I've been thinking a lot about how I used to drink.
I know now that I drank to numb. I drank to de-stress. I drank to feel like I was in charge of some part of myself.
It was when I was way, way underwater.
It was when my kids were little and all the feelings started to seep out of me; the old, yet-to-be-named feelings of shame, the new feelings of terror about my self-perceived maternal inadequacy.
I drank tequila and my brain got warm and just for the evening (after evening after evening) I felt ease.
But what I've really been thinking about is how I stopped drinking. How it became clear, like the most delicate and precious crystal, that my life would open in ways I couldn't yet imagine if I stopped.
And so I stopped. There's more to that story, of course, but the point is: I stopped.
I've been stopped for almost two years now, and what I knew to be true is, in fact, true: my life is new.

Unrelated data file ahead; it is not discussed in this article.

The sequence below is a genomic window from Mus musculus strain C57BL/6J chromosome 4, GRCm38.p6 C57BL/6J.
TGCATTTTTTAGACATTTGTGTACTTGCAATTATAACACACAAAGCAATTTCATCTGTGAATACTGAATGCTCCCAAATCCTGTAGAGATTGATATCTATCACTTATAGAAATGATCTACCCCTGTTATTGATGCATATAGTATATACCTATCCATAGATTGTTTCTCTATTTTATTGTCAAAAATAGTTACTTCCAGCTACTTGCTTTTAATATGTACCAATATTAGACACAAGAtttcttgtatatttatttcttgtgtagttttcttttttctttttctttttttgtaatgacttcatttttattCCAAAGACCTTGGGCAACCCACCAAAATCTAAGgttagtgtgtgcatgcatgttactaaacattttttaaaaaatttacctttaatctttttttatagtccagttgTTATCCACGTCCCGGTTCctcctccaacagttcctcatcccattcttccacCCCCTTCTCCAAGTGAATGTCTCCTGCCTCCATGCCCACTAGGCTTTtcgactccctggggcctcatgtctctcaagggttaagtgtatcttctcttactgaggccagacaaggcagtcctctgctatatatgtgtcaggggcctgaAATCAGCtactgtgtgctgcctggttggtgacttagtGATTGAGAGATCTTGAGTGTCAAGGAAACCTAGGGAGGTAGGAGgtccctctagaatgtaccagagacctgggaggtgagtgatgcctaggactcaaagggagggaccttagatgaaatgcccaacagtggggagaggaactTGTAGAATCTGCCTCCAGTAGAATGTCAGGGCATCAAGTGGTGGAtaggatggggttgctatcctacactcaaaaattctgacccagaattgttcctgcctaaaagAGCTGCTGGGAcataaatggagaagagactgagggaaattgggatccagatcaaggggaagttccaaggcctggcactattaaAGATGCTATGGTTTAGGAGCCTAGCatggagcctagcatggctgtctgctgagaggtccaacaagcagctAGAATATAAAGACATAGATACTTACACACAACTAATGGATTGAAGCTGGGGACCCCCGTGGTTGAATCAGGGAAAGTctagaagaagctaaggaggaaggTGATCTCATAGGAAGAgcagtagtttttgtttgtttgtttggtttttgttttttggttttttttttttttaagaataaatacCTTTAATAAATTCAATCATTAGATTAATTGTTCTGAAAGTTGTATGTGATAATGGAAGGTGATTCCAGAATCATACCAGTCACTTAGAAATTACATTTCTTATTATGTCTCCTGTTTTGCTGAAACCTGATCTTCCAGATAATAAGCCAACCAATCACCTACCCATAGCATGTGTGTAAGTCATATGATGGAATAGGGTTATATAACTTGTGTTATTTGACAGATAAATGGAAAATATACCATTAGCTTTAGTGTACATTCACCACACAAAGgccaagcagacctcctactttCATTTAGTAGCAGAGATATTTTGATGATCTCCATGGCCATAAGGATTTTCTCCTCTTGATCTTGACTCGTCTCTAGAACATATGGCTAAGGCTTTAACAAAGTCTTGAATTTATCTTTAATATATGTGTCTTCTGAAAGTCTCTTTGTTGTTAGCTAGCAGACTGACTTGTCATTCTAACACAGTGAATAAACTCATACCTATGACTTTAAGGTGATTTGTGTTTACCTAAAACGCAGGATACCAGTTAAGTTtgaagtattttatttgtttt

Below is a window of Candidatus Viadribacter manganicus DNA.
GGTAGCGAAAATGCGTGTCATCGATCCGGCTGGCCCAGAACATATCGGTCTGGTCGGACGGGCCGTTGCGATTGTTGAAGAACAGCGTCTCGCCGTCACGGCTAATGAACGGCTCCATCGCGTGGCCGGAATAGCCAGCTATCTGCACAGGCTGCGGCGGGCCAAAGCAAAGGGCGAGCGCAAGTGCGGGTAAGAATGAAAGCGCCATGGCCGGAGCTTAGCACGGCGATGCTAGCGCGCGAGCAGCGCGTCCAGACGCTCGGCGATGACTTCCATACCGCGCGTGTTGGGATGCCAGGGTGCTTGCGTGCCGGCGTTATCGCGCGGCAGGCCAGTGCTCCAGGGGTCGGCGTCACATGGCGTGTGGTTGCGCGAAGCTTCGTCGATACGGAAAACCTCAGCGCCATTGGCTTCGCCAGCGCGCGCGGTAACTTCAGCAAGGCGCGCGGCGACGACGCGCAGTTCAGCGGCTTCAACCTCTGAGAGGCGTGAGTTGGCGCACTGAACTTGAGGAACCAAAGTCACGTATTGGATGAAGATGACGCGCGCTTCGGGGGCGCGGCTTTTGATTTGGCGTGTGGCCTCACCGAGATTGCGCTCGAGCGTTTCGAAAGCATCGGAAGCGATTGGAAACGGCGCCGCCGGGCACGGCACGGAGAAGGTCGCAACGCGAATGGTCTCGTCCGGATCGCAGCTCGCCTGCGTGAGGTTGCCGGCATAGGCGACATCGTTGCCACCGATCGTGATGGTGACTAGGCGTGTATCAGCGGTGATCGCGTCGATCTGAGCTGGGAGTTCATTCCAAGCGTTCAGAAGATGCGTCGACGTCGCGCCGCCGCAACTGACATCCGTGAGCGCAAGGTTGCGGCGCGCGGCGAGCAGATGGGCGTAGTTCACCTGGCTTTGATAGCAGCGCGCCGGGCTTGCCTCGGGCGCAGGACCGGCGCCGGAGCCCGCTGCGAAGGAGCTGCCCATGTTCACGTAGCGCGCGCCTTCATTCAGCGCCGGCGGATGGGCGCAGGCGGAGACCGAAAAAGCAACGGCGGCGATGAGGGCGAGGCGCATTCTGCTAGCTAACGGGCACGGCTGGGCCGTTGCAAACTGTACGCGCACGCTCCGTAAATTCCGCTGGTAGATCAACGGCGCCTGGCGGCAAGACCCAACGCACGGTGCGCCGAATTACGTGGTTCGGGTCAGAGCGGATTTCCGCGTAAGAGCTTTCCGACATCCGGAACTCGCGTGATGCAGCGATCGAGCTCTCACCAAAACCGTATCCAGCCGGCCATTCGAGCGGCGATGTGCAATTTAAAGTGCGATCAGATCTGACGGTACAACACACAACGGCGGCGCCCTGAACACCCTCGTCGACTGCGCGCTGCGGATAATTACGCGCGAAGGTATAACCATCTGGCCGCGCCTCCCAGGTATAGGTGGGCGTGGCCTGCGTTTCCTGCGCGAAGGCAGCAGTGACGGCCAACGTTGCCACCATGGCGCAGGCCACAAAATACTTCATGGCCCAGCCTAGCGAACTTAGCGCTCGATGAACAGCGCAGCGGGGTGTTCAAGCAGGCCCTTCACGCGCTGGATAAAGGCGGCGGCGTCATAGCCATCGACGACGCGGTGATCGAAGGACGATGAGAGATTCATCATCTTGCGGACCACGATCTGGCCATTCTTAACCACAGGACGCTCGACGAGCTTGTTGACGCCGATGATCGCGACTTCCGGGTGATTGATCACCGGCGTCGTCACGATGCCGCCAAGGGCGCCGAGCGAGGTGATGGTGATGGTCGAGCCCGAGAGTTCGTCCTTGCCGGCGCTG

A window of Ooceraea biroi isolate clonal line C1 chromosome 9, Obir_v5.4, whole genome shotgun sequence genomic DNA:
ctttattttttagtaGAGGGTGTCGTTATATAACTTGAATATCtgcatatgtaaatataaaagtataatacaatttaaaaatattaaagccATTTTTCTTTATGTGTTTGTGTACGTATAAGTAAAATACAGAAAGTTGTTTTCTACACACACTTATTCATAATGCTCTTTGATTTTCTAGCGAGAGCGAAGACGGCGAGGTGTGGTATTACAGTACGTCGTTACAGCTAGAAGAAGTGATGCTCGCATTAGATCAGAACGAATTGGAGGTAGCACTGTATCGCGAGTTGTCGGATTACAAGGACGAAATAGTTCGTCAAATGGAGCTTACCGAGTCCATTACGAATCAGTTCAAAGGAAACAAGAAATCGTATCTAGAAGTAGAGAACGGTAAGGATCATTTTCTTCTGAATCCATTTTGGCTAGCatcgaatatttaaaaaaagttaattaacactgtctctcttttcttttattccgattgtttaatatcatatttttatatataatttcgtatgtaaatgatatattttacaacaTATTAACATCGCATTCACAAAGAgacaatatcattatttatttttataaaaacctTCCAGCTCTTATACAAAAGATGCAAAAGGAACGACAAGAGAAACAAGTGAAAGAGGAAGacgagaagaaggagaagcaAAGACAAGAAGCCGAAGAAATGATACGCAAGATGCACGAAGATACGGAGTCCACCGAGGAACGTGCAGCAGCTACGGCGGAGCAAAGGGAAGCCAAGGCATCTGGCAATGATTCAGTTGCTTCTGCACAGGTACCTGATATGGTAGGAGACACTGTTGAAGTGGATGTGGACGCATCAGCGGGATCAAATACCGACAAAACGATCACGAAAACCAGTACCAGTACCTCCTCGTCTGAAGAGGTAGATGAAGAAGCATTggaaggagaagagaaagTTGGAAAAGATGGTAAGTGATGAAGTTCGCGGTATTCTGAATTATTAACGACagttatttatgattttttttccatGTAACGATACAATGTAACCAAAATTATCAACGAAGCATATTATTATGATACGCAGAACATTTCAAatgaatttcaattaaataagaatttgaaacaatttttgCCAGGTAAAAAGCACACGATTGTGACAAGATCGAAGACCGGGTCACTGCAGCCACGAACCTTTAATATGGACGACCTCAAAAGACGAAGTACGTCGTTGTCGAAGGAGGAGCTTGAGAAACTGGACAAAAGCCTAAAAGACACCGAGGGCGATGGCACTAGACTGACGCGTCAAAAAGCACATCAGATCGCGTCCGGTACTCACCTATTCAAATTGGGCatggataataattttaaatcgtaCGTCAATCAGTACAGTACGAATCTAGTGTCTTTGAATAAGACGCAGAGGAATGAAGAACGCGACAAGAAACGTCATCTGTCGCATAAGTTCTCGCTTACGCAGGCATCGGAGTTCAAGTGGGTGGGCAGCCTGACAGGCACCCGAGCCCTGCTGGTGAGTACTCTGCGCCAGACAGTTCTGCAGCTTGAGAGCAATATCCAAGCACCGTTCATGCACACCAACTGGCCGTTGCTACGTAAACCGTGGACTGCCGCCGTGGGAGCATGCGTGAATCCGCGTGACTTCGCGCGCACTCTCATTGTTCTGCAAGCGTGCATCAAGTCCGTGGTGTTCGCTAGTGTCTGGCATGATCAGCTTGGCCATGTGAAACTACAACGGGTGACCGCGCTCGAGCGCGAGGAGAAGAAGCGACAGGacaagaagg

I am new.
Sometimes I don't want to meditate.
So sometimes I don't.
Sometimes I want to eat french fries and cake.
So sometimes I do.
Sometimes I spend a lot of time worrying about whether or not the meditation is worth it or if the healthy fuel is really that important.
But it keeps coming back to this: you can't unknow something once you know it.
Once I knew I was drinking too much, knowing I needed to stop nagged and nagged.
When I decide the dishes are more important than 15 minutes of meditation, the nagging begins.
When I'm not really enjoying that piece of cake because I'm worried about what it's doing to my waistline, nagging.
It's possible to quiet the nagging. It's possible to silence it; just do the things you know you need to, even when you don't want to.
'Just' - "fuck you, Ballard. 'Just'? You know better than that."
I know - 'just' is an oversimplification.
But here's the thing: I think it really might be that simple.
It's our resistance to the simplicity, it's what it says about us that it's so simple and yet we resist - that's what pisses us off.
So get pissed off.
Get fired up.
And then do the thing anyway.